George Foreman talks about his early life and rise to fame as the Olympic and World Heavyweight Boxing Champion.

Boxer George Foreman talks to Pat Kenny about his life and career.

In this excerpt from the interview, George describes his rise to success and fame. As a teenager, he was what he calls "a juvenile delinquent" but got a second chance after he joined an anti-poverty programme called 'The Job Corps'. 

George fell into crime and says that he was so ignorant that he thought robbing people was "nice".

I was a mugger.

Known by his siblings as 'Mo-head', George later discovered that he had a biologically different father to his brothers and sisters, a man of the name Leroy Moorehead. 

George describes the point at which he turned away from crime, having been chased by the police one night after a robbery and hiding in sewage under a house.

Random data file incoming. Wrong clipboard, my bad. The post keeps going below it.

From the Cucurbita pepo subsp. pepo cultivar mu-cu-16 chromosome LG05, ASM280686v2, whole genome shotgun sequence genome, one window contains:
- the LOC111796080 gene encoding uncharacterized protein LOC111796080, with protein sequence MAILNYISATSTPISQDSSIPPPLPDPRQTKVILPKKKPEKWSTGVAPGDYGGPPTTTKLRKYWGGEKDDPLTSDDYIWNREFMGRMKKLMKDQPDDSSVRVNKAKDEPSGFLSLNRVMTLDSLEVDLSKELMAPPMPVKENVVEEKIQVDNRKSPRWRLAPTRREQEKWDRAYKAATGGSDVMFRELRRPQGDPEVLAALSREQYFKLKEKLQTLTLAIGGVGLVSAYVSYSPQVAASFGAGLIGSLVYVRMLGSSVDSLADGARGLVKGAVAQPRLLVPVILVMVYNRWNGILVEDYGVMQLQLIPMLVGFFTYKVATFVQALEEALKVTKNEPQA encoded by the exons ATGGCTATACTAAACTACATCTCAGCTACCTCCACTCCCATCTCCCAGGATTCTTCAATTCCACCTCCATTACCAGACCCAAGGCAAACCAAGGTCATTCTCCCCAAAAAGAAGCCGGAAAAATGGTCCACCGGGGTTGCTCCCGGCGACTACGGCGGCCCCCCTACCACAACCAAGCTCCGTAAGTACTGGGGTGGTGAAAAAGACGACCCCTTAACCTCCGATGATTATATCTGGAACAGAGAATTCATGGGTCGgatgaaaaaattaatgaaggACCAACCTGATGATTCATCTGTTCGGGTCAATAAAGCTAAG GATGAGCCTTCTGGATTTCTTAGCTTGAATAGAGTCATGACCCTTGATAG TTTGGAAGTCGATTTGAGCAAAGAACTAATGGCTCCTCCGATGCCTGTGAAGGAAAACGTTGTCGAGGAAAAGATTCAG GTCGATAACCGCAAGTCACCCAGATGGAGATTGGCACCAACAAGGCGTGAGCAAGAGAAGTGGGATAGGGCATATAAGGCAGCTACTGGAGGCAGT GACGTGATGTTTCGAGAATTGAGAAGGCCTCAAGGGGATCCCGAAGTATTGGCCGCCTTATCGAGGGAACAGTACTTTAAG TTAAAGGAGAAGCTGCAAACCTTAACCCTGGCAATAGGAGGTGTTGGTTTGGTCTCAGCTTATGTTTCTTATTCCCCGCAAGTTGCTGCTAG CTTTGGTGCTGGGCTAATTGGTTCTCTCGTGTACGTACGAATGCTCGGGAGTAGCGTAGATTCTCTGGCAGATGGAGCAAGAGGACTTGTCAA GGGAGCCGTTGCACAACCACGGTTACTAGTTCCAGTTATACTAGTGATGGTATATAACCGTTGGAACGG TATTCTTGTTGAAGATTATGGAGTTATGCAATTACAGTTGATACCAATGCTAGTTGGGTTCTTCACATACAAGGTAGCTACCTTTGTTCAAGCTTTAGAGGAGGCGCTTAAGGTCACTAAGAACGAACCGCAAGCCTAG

I didn't want to be a thief. It was the first time I realised that I was a criminal.

He got a second chance when he joined the Job Corps, got a basic education and in the evenings he learned to box. In 1968 he won a gold medal in the Olympic Games in Mexico and went on to become World Heavyweight Champion, beating Joe Frazier for the title.  

I've been known to hit a guy with one shot and then he goes asleep.

George goes on to describe his encounters in the ring with Muhammad Ali.

The documentary 'When We Were Kings' told the story of the unseating of the reigning heavyweight boxing champion of the world by Muhammad Ali in the famous Rumble in the Jungle. He might have finished a lesser man, but Foreman went on to make history by regaining the heavyweight title twenty years later at the
age of 45. He talked to Pat about his upbringing, how he started boxing, Muhammad Ali, his family, and his success in his various careers.

This episode of 'The Late Late Show' was broadcast on 15 November 2002. The presenter is Pat Kenny.